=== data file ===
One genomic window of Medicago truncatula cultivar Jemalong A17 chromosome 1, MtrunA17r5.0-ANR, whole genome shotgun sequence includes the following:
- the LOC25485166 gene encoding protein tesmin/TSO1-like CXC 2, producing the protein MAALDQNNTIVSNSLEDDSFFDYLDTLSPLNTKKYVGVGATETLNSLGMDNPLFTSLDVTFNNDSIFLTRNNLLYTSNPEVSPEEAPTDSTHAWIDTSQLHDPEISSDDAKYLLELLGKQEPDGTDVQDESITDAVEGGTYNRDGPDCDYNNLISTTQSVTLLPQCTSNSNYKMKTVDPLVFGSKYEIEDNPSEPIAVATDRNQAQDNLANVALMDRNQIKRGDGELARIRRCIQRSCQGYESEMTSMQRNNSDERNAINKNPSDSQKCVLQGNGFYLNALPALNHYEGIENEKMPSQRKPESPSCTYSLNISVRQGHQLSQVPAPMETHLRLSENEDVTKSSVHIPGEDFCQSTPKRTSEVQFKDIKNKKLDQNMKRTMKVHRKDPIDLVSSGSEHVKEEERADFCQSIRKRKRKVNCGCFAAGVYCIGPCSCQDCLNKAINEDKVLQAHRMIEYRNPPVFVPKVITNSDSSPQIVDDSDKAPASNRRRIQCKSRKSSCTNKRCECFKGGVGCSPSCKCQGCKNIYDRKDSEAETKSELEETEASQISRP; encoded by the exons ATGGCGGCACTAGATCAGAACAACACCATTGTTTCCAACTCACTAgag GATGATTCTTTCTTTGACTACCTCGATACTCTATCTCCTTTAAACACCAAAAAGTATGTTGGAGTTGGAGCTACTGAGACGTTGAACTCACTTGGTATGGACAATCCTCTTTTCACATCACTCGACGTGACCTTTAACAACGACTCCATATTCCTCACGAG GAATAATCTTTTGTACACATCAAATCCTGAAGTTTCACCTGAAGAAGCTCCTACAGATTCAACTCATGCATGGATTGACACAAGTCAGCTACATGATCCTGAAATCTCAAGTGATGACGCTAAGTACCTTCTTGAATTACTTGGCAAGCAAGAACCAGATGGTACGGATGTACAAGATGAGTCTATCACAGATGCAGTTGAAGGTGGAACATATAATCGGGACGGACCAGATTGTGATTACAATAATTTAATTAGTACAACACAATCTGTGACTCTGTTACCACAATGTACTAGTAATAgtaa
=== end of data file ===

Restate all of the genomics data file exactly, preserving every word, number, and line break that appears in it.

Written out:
One genomic window of Medicago truncatula cultivar Jemalong A17 chromosome 1, MtrunA17r5.0-ANR, whole genome shotgun sequence includes the following:
- the LOC25485166 gene encoding protein tesmin/TSO1-like CXC 2, producing the protein MAALDQNNTIVSNSLEDDSFFDYLDTLSPLNTKKYVGVGATETLNSLGMDNPLFTSLDVTFNNDSIFLTRNNLLYTSNPEVSPEEAPTDSTHAWIDTSQLHDPEISSDDAKYLLELLGKQEPDGTDVQDESITDAVEGGTYNRDGPDCDYNNLISTTQSVTLLPQCTSNSNYKMKTVDPLVFGSKYEIEDNPSEPIAVATDRNQAQDNLANVALMDRNQIKRGDGELARIRRCIQRSCQGYESEMTSMQRNNSDERNAINKNPSDSQKCVLQGNGFYLNALPALNHYEGIENEKMPSQRKPESPSCTYSLNISVRQGHQLSQVPAPMETHLRLSENEDVTKSSVHIPGEDFCQSTPKRTSEVQFKDIKNKKLDQNMKRTMKVHRKDPIDLVSSGSEHVKEEERADFCQSIRKRKRKVNCGCFAAGVYCIGPCSCQDCLNKAINEDKVLQAHRMIEYRNPPVFVPKVITNSDSSPQIVDDSDKAPASNRRRIQCKSRKSSCTNKRCECFKGGVGCSPSCKCQGCKNIYDRKDSEAETKSELEETEASQISRP; encoded by the exons ATGGCGGCACTAGATCAGAACAACACCATTGTTTCCAACTCACTAgag GATGATTCTTTCTTTGACTACCTCGATACTCTATCTCCTTTAAACACCAAAAAGTATGTTGGAGTTGGAGCTACTGAGACGTTGAACTCACTTGGTATGGACAATCCTCTTTTCACATCACTCGACGTGACCTTTAACAACGACTCCATATTCCTCACGAG GAATAATCTTTTGTACACATCAAATCCTGAAGTTTCACCTGAAGAAGCTCCTACAGATTCAACTCATGCATGGATTGACACAAGTCAGCTACATGATCCTGAAATCTCAAGTGATGACGCTAAGTACCTTCTTGAATTACTTGGCAAGCAAGAACCAGATGGTACGGATGTACAAGATGAGTCTATCACAGATGCAGTTGAAGGTGGAACATATAATCGGGACGGACCAGATTGTGATTACAATAATTTAATTAGTACAACACAATCTGTGACTCTGTTACCACAATGTACTAGTAATAgtaa